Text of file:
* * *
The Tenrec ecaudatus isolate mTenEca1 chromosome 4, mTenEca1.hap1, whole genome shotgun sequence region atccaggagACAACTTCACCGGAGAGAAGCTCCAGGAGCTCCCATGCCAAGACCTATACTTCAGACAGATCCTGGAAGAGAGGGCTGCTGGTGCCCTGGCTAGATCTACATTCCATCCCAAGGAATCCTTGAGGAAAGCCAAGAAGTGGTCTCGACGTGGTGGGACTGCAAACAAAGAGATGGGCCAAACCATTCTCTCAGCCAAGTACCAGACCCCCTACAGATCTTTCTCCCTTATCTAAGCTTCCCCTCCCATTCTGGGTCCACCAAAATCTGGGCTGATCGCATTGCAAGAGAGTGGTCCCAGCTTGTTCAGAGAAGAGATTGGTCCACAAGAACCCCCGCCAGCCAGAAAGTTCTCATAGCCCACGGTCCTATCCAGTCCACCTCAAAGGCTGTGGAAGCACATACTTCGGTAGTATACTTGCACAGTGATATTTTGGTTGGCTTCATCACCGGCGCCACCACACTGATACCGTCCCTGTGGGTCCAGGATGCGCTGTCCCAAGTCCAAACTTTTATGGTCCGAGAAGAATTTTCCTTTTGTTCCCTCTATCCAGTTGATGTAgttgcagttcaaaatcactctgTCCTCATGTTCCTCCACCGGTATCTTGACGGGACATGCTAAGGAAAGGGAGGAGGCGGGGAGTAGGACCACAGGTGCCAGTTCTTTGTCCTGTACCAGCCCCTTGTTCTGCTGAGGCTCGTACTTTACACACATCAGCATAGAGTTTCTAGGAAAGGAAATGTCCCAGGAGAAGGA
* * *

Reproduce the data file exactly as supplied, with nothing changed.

The Tenrec ecaudatus isolate mTenEca1 chromosome 4, mTenEca1.hap1, whole genome shotgun sequence region atccaggagACAACTTCACCGGAGAGAAGCTCCAGGAGCTCCCATGCCAAGACCTATACTTCAGACAGATCCTGGAAGAGAGGGCTGCTGGTGCCCTGGCTAGATCTACATTCCATCCCAAGGAATCCTTGAGGAAAGCCAAGAAGTGGTCTCGACGTGGTGGGACTGCAAACAAAGAGATGGGCCAAACCATTCTCTCAGCCAAGTACCAGACCCCCTACAGATCTTTCTCCCTTATCTAAGCTTCCCCTCCCATTCTGGGTCCACCAAAATCTGGGCTGATCGCATTGCAAGAGAGTGGTCCCAGCTTGTTCAGAGAAGAGATTGGTCCACAAGAACCCCCGCCAGCCAGAAAGTTCTCATAGCCCACGGTCCTATCCAGTCCACCTCAAAGGCTGTGGAAGCACATACTTCGGTAGTATACTTGCACAGTGATATTTTGGTTGGCTTCATCACCGGCGCCACCACACTGATACCGTCCCTGTGGGTCCAGGATGCGCTGTCCCAAGTCCAAACTTTTATGGTCCGAGAAGAATTTTCCTTTTGTTCCCTCTATCCAGTTGATGTAgttgcagttcaaaatcactctgTCCTCATGTTCCTCCACCGGTATCTTGACGGGACATGCTAAGGAAAGGGAGGAGGCGGGGAGTAGGACCACAGGTGCCAGTTCTTTGTCCTGTACCAGCCCCTTGTTCTGCTGAGGCTCGTACTTTACACACATCAGCATAGAGTTTCTAGGAAAGGAAATGTCCCAGGAGAAGGA